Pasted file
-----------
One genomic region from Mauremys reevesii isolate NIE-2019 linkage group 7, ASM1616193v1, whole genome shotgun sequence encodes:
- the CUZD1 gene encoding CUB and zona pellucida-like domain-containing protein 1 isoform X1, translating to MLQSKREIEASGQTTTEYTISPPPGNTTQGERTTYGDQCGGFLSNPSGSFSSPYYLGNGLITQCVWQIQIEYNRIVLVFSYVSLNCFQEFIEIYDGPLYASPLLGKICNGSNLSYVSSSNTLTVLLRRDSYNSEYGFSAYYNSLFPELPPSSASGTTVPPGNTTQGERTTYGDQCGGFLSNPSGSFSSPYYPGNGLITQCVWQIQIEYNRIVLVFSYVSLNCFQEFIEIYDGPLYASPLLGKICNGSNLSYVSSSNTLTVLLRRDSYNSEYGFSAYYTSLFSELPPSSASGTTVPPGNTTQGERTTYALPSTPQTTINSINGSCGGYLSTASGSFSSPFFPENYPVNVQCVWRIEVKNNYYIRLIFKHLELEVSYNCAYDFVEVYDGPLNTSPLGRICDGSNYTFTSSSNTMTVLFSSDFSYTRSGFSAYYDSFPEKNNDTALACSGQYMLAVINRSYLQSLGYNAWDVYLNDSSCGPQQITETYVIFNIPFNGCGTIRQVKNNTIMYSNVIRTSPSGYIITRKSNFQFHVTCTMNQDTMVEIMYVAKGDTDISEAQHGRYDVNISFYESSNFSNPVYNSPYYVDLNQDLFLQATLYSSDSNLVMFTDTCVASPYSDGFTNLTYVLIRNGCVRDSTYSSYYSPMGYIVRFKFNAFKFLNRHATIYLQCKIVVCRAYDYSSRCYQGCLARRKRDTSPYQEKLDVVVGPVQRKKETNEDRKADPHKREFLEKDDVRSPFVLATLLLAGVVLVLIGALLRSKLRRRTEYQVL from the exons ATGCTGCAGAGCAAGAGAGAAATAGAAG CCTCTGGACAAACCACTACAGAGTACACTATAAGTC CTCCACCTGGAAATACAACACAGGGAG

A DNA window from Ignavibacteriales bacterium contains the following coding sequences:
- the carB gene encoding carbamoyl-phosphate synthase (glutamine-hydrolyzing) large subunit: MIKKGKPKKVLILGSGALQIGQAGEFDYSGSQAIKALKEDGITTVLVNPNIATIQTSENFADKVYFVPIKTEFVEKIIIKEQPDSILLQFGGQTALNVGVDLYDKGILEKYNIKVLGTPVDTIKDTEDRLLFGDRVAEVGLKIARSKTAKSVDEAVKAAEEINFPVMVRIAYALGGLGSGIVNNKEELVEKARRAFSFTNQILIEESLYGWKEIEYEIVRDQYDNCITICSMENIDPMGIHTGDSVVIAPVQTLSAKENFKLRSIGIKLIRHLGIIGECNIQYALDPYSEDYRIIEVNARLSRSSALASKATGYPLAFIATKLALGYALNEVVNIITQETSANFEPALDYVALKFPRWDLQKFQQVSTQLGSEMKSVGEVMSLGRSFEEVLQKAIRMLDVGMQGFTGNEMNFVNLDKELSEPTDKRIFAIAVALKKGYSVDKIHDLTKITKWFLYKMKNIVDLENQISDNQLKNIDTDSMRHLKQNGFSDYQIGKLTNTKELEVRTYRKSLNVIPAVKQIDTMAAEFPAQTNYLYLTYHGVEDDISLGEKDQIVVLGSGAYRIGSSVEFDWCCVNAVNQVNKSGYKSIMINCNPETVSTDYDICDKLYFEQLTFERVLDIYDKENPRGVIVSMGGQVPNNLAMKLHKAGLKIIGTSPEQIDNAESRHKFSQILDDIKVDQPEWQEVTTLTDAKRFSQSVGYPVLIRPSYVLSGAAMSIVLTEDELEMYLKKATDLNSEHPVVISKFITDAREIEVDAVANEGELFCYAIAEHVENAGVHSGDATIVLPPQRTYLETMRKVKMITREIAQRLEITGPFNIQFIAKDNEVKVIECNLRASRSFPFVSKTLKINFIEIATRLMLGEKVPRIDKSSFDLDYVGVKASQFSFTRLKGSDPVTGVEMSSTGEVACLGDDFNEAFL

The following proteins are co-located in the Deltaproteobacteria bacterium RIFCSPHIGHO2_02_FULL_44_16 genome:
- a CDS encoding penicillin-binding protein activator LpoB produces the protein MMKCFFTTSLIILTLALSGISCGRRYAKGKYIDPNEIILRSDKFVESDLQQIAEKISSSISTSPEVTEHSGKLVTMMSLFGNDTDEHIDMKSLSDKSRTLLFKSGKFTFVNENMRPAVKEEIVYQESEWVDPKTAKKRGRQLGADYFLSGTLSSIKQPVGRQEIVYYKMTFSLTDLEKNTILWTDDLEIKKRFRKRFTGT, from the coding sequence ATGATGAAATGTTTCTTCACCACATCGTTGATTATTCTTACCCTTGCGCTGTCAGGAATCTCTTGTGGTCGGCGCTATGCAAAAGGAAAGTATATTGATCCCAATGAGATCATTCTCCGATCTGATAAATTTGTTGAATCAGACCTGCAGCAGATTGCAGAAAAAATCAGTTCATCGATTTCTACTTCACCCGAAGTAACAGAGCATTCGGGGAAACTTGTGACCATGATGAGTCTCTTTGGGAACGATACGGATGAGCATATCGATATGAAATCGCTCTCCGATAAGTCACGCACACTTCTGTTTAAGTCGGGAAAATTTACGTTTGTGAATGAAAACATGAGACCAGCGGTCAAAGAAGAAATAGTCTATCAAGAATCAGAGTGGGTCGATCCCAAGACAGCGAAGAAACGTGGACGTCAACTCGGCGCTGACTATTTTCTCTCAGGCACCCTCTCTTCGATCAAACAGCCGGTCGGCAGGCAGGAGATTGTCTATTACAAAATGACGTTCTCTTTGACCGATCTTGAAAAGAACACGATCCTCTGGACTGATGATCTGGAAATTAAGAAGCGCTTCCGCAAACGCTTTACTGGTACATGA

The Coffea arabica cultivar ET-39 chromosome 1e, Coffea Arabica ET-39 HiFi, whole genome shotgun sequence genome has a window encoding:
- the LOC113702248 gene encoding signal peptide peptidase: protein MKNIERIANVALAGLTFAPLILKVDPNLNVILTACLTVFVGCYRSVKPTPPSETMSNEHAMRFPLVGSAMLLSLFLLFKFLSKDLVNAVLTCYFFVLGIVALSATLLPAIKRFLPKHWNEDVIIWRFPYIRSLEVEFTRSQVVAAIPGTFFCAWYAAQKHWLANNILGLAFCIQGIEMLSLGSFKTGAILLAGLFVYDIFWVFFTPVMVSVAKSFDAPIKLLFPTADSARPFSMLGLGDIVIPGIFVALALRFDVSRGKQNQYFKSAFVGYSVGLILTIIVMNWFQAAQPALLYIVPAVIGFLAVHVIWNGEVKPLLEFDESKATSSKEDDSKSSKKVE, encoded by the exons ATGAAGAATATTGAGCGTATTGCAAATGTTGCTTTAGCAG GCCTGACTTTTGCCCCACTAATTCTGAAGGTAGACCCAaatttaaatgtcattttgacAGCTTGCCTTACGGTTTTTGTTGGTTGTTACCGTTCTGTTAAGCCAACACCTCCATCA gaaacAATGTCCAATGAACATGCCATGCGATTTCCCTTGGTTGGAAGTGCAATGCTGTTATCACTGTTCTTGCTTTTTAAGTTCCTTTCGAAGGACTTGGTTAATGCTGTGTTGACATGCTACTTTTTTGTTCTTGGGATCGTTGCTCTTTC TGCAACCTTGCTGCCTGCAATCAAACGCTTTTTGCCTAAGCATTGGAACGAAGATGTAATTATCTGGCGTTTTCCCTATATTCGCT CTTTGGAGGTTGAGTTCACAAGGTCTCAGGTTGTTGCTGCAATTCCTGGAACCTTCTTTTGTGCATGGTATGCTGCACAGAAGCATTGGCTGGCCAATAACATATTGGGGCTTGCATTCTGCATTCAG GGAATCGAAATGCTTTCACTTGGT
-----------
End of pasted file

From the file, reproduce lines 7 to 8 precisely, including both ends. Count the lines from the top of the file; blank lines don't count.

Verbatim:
The Coffea arabica cultivar ET-39 chromosome 1e, Coffea Arabica ET-39 HiFi, whole genome shotgun sequence genome has a window encoding:
- the LOC113702248 gene encoding signal peptide peptidase: protein MKNIERIANVALAGLTFAPLILKVDPNLNVILTACLTVFVGCYRSVKPTPPSETMSNEHAMRFPLVGSAMLLSLFLLFKFLSKDLVNAVLTCYFFVLGIVALSATLLPAIKRFLPKHWNEDVIIWRFPYIRSLEVEFTRSQVVAAIPGTFFCAWYAAQKHWLANNILGLAFCIQGIEMLSLGSFKTGAILLAGLFVYDIFWVFFTPVMVSVAKSFDAPIKLLFPTADSARPFSMLGLGDIVIPGIFVALALRFDVSRGKQNQYFKSAFVGYSVGLILTIIVMNWFQAAQPALLYIVPAVIGFLAVHVIWNGEVKPLLEFDESKATSSKEDDSKSSKKVE, encoded by the exons ATGAAGAATATTGAGCGTATTGCAAATGTTGCTTTAGCAG GCCTGACTTTTGCCCCACTAATTCTGAAGGTAGACCCAaatttaaatgtcattttgacAGCTTGCCTTACGGTTTTTGTTGGTTGTTACCGTTCTGTTAAGCCAACACCTCCATCA gaaacAATGTCCAATGAACATGCCATGCGATTTCCCTTGGTTGGAAGTGCAATGCTGTTATCACTGTTCTTGCTTTTTAAGTTCCTTTCGAAGGACTTGGTTAATGCTGTGTTGACATGCTACTTTTTTGTTCTTGGGATCGTTGCTCTTTC TGCAACCTTGCTGCCTGCAATCAAACGCTTTTTGCCTAAGCATTGGAACGAAGATGTAATTATCTGGCGTTTTCCCTATATTCGCT CTTTGGAGGTTGAGTTCACAAGGTCTCAGGTTGTTGCTGCAATTCCTGGAACCTTCTTTTGTGCATGGTATGCTGCACAGAAGCATTGGCTGGCCAATAACATATTGGGGCTTGCATTCTGCATTCAG GGAATCGAAATGCTTTCACTTGGT